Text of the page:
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Wakas Javed

Webspeed UK

Training Manager

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Why It’s Important to Train Teachers for E Safety


Everyone has had a mentor in life. Sometimes that individual is a parent. A young person may look to another relative or a wise neighbour for guidance through life. For many young people, probably more often than you may think, a child looks up to and is guided by a teacher who not only provides formal instruction in specific subjects but also provides important “life” information.

This last relationship existed long before the advent of the Internet and the World Wide Web, of course. Communities have always protected children as the greatest asset of the human race. Still, some of those young people were misinformed, led astray, even physically harmed by other individuals. Technology has added a new facet to the complexity of life, offering both unlimited opportunities and new dangers.

Teachers and E-Safety

Teachers are in a unique position to present information on this essential subject. Using this forum for teaching children about online safety (Internet safety, web safety) would complement and enhance efforts such as Safer Internet Day, Get Safe Online and other programs. The need for safety online covers a range of specific areas, including keeping personal information and identity secure as well as ensuring personal safety.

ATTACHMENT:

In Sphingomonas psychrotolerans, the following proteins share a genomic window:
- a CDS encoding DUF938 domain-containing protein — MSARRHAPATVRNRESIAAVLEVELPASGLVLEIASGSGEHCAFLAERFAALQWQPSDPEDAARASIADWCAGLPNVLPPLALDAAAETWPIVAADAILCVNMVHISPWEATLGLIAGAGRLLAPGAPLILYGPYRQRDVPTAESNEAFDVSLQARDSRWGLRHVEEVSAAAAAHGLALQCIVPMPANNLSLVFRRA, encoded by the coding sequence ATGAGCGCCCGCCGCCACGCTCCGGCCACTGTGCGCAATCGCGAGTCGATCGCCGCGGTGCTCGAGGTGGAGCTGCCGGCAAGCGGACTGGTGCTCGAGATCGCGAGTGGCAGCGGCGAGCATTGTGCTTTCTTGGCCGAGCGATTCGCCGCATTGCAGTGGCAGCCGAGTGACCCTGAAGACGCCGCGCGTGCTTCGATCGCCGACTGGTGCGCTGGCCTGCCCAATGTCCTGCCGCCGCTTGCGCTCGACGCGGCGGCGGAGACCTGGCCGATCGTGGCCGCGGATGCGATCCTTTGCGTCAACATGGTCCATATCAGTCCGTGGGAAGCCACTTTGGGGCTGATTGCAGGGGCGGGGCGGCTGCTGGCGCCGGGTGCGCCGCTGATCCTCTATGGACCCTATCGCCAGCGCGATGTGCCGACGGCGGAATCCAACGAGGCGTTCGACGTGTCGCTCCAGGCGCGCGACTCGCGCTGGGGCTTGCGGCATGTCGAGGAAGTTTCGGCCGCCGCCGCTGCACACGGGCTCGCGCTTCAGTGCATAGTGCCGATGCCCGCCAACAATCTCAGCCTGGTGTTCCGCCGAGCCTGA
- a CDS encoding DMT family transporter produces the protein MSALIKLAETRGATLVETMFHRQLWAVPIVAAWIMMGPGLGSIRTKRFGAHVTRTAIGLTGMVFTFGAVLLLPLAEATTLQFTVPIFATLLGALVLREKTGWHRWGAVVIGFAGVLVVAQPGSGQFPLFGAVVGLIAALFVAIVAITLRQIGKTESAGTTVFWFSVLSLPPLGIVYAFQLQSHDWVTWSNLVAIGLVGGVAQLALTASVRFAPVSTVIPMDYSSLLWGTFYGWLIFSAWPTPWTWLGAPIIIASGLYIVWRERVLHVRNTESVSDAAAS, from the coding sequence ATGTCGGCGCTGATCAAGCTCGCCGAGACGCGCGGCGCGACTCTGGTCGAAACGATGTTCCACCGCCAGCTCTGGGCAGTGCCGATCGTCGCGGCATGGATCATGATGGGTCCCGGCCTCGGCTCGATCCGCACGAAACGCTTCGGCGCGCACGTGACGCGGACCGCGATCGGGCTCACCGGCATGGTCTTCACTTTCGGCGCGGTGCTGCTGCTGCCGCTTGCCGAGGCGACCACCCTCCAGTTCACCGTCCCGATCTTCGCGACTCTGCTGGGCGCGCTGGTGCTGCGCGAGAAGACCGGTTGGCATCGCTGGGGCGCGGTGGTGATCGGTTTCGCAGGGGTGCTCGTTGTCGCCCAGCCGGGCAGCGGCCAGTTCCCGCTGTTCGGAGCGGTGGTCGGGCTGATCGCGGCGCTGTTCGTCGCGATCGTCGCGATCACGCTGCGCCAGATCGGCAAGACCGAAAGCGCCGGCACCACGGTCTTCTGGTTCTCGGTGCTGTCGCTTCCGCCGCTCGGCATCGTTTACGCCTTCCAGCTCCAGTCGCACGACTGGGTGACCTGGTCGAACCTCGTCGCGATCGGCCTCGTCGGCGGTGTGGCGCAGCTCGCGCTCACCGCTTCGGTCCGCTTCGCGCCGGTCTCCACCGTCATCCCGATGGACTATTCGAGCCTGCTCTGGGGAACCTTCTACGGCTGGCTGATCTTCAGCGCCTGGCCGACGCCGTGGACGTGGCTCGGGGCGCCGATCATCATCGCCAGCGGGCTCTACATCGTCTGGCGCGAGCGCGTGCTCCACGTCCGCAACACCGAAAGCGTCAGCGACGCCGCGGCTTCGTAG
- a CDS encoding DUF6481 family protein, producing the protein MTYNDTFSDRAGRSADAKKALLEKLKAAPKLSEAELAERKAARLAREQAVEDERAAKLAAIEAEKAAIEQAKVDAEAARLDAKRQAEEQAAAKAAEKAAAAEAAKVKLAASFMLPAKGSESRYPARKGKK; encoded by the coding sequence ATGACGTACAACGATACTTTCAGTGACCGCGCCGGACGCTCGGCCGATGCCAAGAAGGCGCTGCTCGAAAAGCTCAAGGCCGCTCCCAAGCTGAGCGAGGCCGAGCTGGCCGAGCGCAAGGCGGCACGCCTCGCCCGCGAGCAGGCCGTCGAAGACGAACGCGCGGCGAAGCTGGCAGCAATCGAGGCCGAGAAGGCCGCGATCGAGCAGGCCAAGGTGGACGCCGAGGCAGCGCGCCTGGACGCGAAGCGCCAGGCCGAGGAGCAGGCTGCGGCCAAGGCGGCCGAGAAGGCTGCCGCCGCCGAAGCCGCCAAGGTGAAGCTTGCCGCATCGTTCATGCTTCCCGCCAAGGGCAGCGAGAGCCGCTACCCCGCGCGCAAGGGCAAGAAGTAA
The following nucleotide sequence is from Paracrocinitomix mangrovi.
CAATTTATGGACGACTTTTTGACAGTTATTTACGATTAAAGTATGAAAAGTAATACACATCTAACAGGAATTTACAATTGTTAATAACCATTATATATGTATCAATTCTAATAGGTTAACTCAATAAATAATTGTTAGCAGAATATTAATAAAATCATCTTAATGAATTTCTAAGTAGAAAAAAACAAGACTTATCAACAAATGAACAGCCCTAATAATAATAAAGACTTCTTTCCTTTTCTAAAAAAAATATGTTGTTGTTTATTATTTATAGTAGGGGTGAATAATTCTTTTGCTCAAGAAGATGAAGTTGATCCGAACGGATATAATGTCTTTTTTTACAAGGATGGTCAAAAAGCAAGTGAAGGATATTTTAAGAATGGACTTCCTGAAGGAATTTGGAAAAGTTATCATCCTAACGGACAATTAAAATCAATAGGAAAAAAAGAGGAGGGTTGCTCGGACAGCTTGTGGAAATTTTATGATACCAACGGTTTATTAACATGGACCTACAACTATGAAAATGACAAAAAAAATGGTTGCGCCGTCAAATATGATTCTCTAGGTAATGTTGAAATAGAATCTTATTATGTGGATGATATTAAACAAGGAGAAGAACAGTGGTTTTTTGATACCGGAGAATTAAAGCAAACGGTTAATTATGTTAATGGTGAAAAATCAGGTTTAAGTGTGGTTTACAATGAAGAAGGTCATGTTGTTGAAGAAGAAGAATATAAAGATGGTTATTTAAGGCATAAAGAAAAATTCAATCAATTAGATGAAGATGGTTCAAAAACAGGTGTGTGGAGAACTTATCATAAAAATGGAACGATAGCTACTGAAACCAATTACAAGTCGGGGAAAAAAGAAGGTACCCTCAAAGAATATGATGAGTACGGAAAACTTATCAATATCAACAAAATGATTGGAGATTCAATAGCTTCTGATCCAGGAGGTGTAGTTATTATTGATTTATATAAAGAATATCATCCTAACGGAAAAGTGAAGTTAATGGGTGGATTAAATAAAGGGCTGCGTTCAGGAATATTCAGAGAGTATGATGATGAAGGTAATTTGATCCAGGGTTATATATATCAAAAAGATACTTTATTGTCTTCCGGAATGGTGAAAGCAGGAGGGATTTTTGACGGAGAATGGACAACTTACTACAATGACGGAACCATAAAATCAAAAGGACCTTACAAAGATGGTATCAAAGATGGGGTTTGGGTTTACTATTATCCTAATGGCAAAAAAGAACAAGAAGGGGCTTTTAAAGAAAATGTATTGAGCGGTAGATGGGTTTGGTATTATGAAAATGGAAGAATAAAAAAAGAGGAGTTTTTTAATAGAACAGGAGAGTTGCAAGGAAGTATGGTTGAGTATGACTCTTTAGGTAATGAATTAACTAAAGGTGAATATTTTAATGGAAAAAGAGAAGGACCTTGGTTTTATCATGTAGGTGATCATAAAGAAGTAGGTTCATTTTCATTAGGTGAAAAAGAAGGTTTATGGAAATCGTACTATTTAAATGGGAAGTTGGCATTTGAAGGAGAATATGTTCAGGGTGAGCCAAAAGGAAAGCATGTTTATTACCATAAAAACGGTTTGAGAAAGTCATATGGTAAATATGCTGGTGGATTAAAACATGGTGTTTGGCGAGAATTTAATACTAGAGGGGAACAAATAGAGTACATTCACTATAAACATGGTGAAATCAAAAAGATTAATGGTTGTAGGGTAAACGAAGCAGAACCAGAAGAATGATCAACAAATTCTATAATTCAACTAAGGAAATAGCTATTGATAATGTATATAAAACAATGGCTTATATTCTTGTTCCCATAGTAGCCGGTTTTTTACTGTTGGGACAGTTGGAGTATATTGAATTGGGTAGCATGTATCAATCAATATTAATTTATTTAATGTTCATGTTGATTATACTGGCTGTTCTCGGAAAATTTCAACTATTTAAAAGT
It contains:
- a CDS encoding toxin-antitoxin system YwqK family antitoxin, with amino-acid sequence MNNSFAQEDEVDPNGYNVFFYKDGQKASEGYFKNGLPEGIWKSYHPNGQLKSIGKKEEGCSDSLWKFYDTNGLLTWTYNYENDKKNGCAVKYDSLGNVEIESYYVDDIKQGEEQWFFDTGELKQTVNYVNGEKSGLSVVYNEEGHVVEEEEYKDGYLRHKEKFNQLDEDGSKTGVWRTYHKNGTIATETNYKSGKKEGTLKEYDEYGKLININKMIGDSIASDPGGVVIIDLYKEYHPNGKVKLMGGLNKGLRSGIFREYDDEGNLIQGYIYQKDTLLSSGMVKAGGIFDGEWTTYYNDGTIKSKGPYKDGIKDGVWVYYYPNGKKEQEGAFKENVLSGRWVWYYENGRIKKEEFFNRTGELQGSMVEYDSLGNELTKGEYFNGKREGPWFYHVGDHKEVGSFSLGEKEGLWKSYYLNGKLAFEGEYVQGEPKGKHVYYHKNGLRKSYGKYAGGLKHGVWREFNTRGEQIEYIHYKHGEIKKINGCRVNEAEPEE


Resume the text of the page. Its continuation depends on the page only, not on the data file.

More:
E safety training for schools can address these concerns and others such as phishing, scamming and hacking. But it would be most important for teachers to discuss personal safety with students at a very young age, because children are often targets of malicious individuals. The list of potential threats includes cyberstalking, in which one individual uses the Internet and social media to stalk or harass another.

This activity could involve false accusations, threats, even solicitation of minors for sexual purposes. One study shows assault rates with about one case in four using electronic methods. Parents are increasingly concerned about cyberbullying, in which a young person is abused or intimidated through messaging, social media or email. A 2014 study shows 25 percent of teenagers report they’ve experienced bullying on their cell phone or on the Internet. More than half of all young people report being bullied online.

Focused Programs

Preparing teaching staff for this opportunity is the goal of focused programs such as the National Online Safety (NOS) digital course for primary schools and secondary schools. Completion of such training puts staff and administrators in line with Ofsted requirements (Office for Standards in Education, Children’s Services and Skills).

This office is charged with overseeing services that “care for children and young people, and services providing education and skills for learners of all ages.” NOS courses and training programs can prepare a school’s entire staff to be trained, certified and prepared for Ofsted inspection.

The Internet can be a valuable tool for education, but it’s important for parents and teachers to understand the risks of time spent online.


For decades, adults have advised children not to talk to strangers in person, but too often these same children don’t understand the dangers posed by strangers online. When teachers have a good relationship with children they can help young people understand there are people in the virtual world who also have terrible intentions.

Author Profile Picture
Wakas Javed

Training Manager

Read more from Wakas Javed

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